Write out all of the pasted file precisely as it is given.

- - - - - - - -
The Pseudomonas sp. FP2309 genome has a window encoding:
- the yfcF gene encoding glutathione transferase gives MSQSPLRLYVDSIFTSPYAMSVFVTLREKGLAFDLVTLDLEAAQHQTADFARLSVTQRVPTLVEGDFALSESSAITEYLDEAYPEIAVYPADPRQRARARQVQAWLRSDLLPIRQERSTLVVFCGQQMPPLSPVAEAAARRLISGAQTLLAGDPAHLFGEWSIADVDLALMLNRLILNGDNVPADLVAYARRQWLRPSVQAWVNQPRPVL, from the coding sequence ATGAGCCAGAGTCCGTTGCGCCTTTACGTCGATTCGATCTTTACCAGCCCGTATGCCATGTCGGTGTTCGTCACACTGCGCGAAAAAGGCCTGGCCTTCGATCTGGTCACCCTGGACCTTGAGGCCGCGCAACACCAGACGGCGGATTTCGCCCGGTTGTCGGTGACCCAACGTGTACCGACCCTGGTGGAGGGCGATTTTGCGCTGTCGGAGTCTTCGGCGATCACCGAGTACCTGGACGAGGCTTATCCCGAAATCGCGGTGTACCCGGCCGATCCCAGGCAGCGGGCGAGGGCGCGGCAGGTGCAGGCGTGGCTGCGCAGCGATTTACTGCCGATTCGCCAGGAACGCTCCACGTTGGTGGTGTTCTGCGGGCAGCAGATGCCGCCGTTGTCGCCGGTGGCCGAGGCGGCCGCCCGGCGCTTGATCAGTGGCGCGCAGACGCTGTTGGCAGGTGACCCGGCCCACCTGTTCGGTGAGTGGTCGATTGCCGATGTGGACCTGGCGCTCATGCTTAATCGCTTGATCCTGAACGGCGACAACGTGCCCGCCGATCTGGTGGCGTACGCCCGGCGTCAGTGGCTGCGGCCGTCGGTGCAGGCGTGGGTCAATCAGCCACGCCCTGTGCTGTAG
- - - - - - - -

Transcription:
The Pseudomonas sp. FP2309 genome has a window encoding:
- the yfcF gene encoding glutathione transferase gives MSQSPLRLYVDSIFTSPYAMSVFVTLREKGLAFDLVTLDLEAAQHQTADFARLSVTQRVPTLVEGDFALSESSAITEYLDEAYPEIAVYPADPRQRARARQVQAWLRSDLLPIRQERSTLVVFCGQQMPPLSPVAEAAARRLISGAQTLLAGDPAHLFGEWSIADVDLALMLNRLILNGDNVPADLVAYARRQWLRPSVQAWVNQPRPVL, from the coding sequence ATGAGCCAGAGTCCGTTGCGCCTTTACGTCGATTCGATCTTTACCAGCCCGTATGCCATGTCGGTGTTCGTCACACTGCGCGAAAAAGGCCTGGCCTTCGATCTGGTCACCCTGGACCTTGAGGCCGCGCAACACCAGACGGCGGATTTCGCCCGGTTGTCGGTGACCCAACGTGTACCGACCCTGGTGGAGGGCGATTTTGCGCTGTCGGAGTCTTCGGCGATCACCGAGTACCTGGACGAGGCTTATCCCGAAATCGCGGTGTACCCGGCCGATCCCAGGCAGCGGGCGAGGGCGCGGCAGGTGCAGGCGTGGCTGCGCAGCGATTTACTGCCGATTCGCCAGGAACGCTCCACGTTGGTGGTGTTCTGCGGGCAGCAGATGCCGCCGTTGTCGCCGGTGGCCGAGGCGGCCGCCCGGCGCTTGATCAGTGGCGCGCAGACGCTGTTGGCAGGTGACCCGGCCCACCTGTTCGGTGAGTGGTCGATTGCCGATGTGGACCTGGCGCTCATGCTTAATCGCTTGATCCTGAACGGCGACAACGTGCCCGCCGATCTGGTGGCGTACGCCCGGCGTCAGTGGCTGCGGCCGTCGGTGCAGGCGTGGGTCAATCAGCCACGCCCTGTGCTGTAG